You may get away with light and sporadic rain, but you will have to postpone the work when the rain becomes heavy and protect the area with tarpaulin sheets.
3. Have time to enjoy your patio
If you want to get the most out of your new patio for the year, you’re best off getting to work closer to the beginning of the year - around April. This way, your new outdoor space will be ready to enjoy during the warmer months.
Tips for laying a patio
If you’re planning to lay a new patio yourself, you’ll want to make sure you get the job done right. Follow our expert tips and tricks to ensure that it all goes smoothly and that your patio is built to last.
1. Plan ahead
Patio installation involves much more than simply planning the finished look. So, if you want your new patio to look and function at its best, you will need to consider a whole host of factors first.
From the patio depth to the angle you need to allow rainwater to flow away from the house, there’s no ‘one size fits all’ model for laying a patio. Each patio must be designed and fitted to meet the area's specifications.
Once you’ve planned everything out and your patio paving slabs have arrived, you’ll want to lay them out on the ground as a ‘dry run’. This way, any mistakes with measurements or sizes can be rectified before you begin.
2. Follow health and safety measures
When doing any DIY tasks, but especially when taking on those involving heavy lifting and using power tools, it’s important to follow certain health and safety practices. These are designed to help you avoid injuring yourself or someone else by accident whilst working but can also ensure that you complete a job to a higher standard.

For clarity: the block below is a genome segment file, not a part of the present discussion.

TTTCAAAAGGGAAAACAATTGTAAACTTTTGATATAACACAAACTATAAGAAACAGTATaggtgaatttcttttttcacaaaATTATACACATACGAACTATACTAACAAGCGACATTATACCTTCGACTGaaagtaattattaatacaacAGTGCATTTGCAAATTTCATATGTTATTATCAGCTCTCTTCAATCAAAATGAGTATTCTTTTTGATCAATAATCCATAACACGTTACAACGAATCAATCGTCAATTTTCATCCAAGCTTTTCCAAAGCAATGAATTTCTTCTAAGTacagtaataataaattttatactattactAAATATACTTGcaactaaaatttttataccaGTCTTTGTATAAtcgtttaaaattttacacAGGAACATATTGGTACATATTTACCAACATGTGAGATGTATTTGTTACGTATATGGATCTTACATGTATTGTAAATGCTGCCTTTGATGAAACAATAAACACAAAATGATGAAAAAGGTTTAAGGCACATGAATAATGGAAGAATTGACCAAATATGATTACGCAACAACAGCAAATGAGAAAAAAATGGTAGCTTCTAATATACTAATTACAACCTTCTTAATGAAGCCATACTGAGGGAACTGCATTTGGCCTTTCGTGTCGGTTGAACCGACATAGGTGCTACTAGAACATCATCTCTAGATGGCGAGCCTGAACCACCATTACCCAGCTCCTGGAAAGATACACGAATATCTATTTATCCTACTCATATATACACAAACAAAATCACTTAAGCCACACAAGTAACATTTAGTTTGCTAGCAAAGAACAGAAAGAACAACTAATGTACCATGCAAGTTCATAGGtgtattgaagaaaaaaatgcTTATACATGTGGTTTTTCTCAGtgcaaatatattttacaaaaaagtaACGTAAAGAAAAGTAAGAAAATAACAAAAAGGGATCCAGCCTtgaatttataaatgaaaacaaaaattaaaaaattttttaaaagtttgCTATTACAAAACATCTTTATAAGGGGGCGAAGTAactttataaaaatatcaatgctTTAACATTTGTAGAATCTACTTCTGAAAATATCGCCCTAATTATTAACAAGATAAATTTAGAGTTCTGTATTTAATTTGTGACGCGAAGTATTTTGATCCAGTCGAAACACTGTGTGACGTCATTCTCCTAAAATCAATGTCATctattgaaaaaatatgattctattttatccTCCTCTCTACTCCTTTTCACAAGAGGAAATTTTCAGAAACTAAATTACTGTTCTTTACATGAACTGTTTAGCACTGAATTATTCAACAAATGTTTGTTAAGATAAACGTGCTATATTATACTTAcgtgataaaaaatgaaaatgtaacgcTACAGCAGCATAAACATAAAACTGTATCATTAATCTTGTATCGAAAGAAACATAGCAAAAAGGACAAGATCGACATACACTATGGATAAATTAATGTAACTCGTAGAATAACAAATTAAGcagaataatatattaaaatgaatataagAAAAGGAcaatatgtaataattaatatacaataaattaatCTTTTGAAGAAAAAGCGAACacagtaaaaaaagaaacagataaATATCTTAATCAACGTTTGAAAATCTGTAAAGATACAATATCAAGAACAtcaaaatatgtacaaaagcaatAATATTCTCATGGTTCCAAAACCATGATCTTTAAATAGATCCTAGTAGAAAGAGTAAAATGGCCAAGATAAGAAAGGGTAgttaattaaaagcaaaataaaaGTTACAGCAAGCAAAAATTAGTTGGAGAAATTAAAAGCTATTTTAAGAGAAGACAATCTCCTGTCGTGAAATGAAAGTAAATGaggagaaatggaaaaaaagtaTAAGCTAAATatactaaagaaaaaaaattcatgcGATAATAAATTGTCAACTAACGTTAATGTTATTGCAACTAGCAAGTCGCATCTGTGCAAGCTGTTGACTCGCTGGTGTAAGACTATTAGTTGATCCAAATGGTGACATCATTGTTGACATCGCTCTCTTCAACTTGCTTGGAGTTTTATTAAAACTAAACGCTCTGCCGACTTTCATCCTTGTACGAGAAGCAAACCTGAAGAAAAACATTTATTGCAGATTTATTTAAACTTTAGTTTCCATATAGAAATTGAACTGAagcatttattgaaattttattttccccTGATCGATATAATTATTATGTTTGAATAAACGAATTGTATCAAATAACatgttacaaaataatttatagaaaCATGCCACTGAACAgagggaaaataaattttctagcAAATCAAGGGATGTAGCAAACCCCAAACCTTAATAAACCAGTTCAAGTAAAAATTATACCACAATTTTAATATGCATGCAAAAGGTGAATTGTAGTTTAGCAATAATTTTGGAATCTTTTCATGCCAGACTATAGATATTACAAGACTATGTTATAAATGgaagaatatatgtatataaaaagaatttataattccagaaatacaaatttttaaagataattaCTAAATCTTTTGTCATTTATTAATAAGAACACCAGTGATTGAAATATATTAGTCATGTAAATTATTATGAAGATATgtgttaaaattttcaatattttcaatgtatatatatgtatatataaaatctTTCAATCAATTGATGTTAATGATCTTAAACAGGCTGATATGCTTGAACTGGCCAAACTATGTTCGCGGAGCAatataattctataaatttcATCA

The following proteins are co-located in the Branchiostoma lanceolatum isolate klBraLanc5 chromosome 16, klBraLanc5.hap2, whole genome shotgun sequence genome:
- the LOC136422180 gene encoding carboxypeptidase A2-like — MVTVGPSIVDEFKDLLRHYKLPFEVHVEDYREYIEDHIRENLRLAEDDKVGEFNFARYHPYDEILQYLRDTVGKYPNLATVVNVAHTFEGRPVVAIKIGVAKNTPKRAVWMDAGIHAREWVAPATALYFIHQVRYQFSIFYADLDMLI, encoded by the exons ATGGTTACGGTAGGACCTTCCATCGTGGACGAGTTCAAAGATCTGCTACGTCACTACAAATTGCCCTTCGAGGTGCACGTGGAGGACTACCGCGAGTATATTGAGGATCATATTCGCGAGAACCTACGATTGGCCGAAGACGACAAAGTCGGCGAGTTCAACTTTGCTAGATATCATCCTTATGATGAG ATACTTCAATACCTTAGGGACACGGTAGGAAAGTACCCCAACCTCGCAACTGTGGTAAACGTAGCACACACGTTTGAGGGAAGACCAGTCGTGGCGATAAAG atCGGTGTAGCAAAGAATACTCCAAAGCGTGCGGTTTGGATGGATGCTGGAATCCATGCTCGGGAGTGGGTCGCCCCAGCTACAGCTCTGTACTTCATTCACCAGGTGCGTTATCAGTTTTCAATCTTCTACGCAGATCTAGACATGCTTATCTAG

Before laying your patio, you’ll need to get ahold of some basic personal protection equipment (PPE). This includes a face mask, safety glasses or goggles, thick gloves, boots with a steel toe cap and knee pads. If you plan on using any power saws to cut larger pieces of stone to size, you’ll also need ear defenders.
Following safe handling advice is also important to ensure you don’t end up dropping something or straining a muscle while lifting heavy objects. This applies for situations like offloading materials from delivery vans and then moving paving stones to different areas within your garden. Generally, it’s advised that anything over 20kg in weight shouldn’t be lifted manually. If your paving slabs weigh close to or more than 20kg, consider getting some help from a professional installer who will have the training and equipment needed to move the slabs into position safely.
3. Prepare the ground properly
Before you lay your patio paving slabs, your ground will need to be appropriately prepared. You’ll need to dig deep enough to allow enough space for your sub-base, mortar and paving slabs. The ground should also be level to ensure a flat and smooth surface. This will give your new patio the best chance of a long life. Using a long spirit level is the best way to check whether your base is level.
4. Gather your materials in advance
What materials you’ll need to lay your patio will depend on what you’ve planned. However, you’ll generally need the following materials:
- Paving slabs
- Sub-base material
- Sharp sand
- Fine, kiln-dried paving sand
- Building sand
- Long timber straight edge
- Spacers to create an even gap between each paving slab